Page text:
- Paperback: 378 pages
- Publisher: Pleasure Boat Studio (Aug. 30 2006)
- Language: English
- ISBN-10: 1929355300
- ISBN-13: 978-1929355303
- Product Dimensions: 13.3 x 2.5 x 21.6 cm
- Shipping Weight: 408 g
- Average Customer Review: Be the first to review this item
- Amazon Bestsellers Rank: #981,478 in Books (See Top 100 in Books)
The Case of Emily V. Paperback – Aug 30 2006
No Kindle device required. Download one of the Free Kindle apps to start reading Kindle books on your smartphone, tablet, and computer.
To get the free app, enter your mobile phone number.
From Publishers Weekly
Oatley's subtle and insightful debut novel, which won the Commonwealth Writers Prize for Best First Book, explores human psychology through three perspectives—that of the title character, an accomplished young woman traumatized by guilt at her role in the death of a British diplomat, who was her lecherous guardian; Sigmund Freud, whom she consults to ease her mental suffering; and Sherlock Holmes, enlisted by his brother, Mycroft, to probe the man's death. The author manages to make each narrative convincing, and for readers used to poor imitations of the Watson voice by numerous pasticheurs, Oatley's rendition of the Baker Street duo will be a pleasant surprise. The book has more in common with less conventional, deeper looks at what makes Holmes tick, like Mitch Cullin's A Slight Trick of the Mind, and will linger longer than with lighter fare like Nicholas Meyer's The Seven-Per-Cent Solution. (Nov.)
Copyright © Reed Business Information, a division of Reed Elsevier Inc. All rights reserved.
|5 star (0%)|
|4 star (0%)|
|3 star (0%)|
|2 star (0%)|
|1 star (0%)|
Most helpful customer reviews on Amazon.com
The interleaving of the diary and case notes with the narrative works very well. The time period is splendid as women were just beginning to realize they'd gotten a raw deal and wanted more rights and freedoms. Emily and her friend Sara are women of their times. They know where they stand in society and they also know what they want and that they have to balance their desires with what will be accepted. And they know what mask to put on to manage to have what they want and to seem to be what society at their level demands.
As for the psychoanalysis with Freud, well it gave me a lot of laughs since we know from Emily's diary what really happened and we know from the case notes what he's disbelieved and ignored as hysteria on the part of Emily. Or, maybe it was just funny to me because I majored in psychology and I never did think Freud understood women -- he only understood his society's view of women through his own prejudices, but then he was a man of his times too.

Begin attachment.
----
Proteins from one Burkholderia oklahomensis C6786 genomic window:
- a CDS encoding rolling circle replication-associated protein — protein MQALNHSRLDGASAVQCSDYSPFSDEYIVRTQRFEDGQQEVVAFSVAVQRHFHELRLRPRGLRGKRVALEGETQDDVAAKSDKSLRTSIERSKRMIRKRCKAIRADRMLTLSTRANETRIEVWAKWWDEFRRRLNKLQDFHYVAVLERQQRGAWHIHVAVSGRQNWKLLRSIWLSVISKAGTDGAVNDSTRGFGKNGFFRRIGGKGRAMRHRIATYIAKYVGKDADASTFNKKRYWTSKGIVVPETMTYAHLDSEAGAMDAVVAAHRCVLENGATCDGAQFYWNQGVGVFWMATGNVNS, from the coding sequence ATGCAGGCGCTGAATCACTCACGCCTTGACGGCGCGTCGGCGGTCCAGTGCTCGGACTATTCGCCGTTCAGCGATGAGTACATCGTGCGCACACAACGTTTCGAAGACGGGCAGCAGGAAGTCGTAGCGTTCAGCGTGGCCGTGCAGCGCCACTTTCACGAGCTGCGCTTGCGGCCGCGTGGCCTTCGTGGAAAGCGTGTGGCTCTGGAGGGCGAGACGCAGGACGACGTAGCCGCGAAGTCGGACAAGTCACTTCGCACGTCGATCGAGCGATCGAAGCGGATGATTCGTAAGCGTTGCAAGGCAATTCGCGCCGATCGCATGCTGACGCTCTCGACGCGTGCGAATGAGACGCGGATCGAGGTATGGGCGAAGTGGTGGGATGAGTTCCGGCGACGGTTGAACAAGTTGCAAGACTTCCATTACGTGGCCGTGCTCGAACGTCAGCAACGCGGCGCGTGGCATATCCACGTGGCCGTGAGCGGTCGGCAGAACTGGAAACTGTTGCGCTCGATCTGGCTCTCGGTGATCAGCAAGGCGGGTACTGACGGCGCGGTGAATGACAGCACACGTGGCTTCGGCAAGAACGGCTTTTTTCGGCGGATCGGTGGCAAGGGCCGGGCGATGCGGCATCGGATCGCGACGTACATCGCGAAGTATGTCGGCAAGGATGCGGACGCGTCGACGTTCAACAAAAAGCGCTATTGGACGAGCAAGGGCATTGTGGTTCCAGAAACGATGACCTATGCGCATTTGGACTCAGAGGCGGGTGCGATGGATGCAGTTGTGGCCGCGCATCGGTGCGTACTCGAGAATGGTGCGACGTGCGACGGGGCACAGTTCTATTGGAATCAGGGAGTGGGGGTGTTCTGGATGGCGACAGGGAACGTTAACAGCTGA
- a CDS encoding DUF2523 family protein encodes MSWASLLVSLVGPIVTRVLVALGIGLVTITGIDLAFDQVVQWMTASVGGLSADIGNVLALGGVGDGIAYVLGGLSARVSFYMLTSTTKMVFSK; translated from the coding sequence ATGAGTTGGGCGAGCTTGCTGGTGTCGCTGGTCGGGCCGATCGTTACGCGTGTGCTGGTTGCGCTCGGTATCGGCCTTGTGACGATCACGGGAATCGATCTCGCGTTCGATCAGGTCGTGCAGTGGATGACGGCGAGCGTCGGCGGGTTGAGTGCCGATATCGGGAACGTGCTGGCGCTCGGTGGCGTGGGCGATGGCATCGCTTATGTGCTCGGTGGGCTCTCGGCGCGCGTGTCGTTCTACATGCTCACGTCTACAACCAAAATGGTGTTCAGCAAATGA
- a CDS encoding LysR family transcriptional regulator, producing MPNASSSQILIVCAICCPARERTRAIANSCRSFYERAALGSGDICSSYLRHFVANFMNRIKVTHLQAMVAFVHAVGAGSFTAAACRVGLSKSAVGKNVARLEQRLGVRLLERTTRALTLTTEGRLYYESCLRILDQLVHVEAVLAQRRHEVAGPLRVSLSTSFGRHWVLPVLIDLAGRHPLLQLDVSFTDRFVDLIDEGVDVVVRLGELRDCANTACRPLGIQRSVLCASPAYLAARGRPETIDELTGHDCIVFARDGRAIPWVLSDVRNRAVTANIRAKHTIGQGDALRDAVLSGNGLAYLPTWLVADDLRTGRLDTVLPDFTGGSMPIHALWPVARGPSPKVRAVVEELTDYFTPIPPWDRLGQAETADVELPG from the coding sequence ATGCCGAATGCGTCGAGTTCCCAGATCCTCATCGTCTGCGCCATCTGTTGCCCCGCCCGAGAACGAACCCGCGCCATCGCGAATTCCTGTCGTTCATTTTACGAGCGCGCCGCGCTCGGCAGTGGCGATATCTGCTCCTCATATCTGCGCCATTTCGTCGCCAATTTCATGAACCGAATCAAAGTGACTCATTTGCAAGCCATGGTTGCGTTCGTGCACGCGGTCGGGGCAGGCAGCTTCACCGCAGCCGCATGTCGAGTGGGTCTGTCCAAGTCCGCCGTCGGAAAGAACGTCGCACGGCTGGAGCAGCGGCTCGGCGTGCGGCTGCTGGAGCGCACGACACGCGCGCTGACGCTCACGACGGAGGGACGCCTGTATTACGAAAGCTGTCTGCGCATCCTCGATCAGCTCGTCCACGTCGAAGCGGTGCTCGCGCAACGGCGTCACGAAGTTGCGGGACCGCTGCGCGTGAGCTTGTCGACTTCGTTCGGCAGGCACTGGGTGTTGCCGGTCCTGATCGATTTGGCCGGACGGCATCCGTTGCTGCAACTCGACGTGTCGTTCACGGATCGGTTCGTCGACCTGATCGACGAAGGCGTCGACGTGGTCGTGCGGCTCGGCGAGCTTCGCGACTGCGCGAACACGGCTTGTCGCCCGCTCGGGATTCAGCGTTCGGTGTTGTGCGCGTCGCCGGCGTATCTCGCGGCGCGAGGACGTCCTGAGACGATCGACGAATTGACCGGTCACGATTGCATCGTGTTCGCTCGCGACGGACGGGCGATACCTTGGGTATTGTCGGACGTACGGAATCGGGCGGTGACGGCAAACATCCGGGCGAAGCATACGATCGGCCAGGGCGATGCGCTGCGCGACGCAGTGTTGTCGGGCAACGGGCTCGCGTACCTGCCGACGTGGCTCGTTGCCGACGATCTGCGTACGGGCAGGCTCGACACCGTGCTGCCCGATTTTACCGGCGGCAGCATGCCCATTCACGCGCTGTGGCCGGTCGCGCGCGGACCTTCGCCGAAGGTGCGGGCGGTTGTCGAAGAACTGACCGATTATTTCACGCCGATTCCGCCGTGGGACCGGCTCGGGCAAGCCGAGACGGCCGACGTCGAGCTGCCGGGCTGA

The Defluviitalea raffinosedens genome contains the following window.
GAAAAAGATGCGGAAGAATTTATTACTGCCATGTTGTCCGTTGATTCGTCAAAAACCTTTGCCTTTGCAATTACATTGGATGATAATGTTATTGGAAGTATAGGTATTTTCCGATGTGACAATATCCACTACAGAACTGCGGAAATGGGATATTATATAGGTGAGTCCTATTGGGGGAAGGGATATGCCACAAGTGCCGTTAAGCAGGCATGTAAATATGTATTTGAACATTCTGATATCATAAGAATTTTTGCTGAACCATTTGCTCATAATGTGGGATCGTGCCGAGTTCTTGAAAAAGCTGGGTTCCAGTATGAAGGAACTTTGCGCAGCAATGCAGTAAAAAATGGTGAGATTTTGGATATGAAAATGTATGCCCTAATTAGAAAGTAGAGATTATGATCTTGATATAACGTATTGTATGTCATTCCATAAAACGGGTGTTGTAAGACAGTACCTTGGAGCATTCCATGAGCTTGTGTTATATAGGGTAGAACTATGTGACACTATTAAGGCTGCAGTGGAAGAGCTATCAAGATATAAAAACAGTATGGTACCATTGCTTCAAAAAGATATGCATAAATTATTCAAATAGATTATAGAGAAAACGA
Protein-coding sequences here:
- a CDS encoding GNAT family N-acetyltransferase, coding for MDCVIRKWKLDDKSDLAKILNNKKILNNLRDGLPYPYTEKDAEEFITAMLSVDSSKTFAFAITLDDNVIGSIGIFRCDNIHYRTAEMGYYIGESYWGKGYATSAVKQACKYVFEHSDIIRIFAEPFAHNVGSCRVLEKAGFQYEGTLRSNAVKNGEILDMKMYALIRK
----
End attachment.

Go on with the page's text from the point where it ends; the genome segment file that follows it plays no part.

As for Holmes and Watson, they're spot on if you've read all the Arthur Conan Doyle books. All in all this is a wonderful pastiche and might have been story, that brings Freud, Holmes, and Watson together. I thought it was a wonderful way to pull off the story.
In 1904 Vienna Emily V cannot sleep due to evil dreams and who cannot eat due to delicious smells making her nauseous. She knows why as she killed Charles S. She has seen Professor Freud, the physician at the urgings of Sara and knows someone from England investigates. She ponders just telling everyone the truth that she suffers from guilt because she is guilty.
THE CASE OF EMILY V rotates perspective between the title star, Watson's case description, and Freud's presentations and notes. The story line grips the reader from the start as a historiographic analysis of Freud and Holmes (in the sleuth's case through a Watson filter) makes their "meeting" genuine. The two celebrities stay in character throughout even when they learn they share the same case though one from a mental health viewpoint and the other from a homicide stance. Freud is arrogant as he pompously knows it all while Holmes is smug and moodily knows it all. Though the encounter has been written in THE SEVEN-PER-CENT SOLUTION, this is a more exhilarating novel as the audience becomes more enthralled with the minds of the characters.